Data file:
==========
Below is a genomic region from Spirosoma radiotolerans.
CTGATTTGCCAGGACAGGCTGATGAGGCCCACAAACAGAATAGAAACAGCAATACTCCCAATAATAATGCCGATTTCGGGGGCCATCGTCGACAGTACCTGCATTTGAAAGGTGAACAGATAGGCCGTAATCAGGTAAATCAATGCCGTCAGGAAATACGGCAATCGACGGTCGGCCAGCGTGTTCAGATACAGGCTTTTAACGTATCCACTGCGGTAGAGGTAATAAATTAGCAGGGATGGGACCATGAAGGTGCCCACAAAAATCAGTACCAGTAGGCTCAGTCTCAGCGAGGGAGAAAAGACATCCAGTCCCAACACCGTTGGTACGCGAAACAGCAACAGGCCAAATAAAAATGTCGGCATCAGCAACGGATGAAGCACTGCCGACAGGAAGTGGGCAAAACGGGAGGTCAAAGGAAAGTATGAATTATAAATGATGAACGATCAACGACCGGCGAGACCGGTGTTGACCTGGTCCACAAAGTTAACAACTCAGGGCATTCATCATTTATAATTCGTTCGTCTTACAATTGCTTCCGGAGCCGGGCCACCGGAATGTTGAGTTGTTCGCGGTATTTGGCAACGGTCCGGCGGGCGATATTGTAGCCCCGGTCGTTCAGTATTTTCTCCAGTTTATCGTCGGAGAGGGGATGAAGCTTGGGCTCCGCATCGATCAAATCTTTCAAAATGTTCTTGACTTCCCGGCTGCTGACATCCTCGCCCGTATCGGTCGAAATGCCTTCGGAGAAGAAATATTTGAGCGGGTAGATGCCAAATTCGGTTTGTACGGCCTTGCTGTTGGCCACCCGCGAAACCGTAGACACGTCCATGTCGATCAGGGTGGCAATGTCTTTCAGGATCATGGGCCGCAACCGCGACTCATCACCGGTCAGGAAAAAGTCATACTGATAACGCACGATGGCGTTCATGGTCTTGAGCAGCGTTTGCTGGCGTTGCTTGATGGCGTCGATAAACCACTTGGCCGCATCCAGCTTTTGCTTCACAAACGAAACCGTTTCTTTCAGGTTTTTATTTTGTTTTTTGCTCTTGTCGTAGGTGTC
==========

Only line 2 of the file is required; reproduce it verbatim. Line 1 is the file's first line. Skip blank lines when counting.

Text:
CTGATTTGCCAGGACAGGCTGATGAGGCCCACAAACAGAATAGAAACAGCAATACTCCCAATAATAATGCCGATTTCGGGGGCCATCGTCGACAGTACCTGCATTTGAAAGGTGAACAGATAGGCCGTAATCAGGTAAATCAATGCCGTCAGGAAATACGGCAATCGACGGTCGGCCAGCGTGTTCAGATACAGGCTTTTAACGTATCCACTGCGGTAGAGGTAATAAATTAGCAGGGATGGGACCATGAAGGTGCCCACAAAAATCAGTACCAGTAGGCTCAGTCTCAGCGAGGGAGAAAAGACATCCAGTCCCAACACCGTTGGTACGCGAAACAGCAACAGGCCAAATAAAAATGTCGGCATCAGCAACGGATGAAGCACTGCCGACAGGAAGTGGGCAAAACGGGAGGTCAAAGGAAAGTATGAATTATAAATGATGAACGATCAACGACCGGCGAGACCGGTGTTGACCTGGTCCACAAAGTTAACAACTCAGGGCATTCATCATTTATAATTCGTTCGTCTTACAATTGCTTCCGGAGCCGGGCCACCGGAATGTTGAGTTGTTCGCGGTATTTGGCAACGGTCCGGCGGGCGATATTGTAGCCCCGGTCGTTCAGTATTTTCTCCAGTTTATCGTCGGAGAGGGGATGAAGCTTGGGCTCCGCATCGATCAAATCTTTCAAAATGTTCTTGACTTCCCGGCTGCTGACATCCTCGCCCGTATCGGTCGAAATGCCTTCGGAGAAGAAATATTTGAGCGGGTAGATGCCAAATTCGGTTTGTACGGCCTTGCTGTTGGCCACCCGCGAAACCGTAGACACGTCCATGTCGATCAGGGTGGCAATGTCTTTCAGGATCATGGGCCGCAACCGCGACTCATCACCGGTCAGGAAAAAGTCATACTGATAACGCACGATGGCGTTCATGGTCTTGAGCAGCGTTTGCTGGCGTTGCTTGATGGCGTCGATAAACCACTTGGCCGCATCCAGCTTTTGCTTCACAAACGAAACCGTTTCTTTCAGGTTTTTATTTTGTTTTTTGCTCTTGTCGTAGGTGTC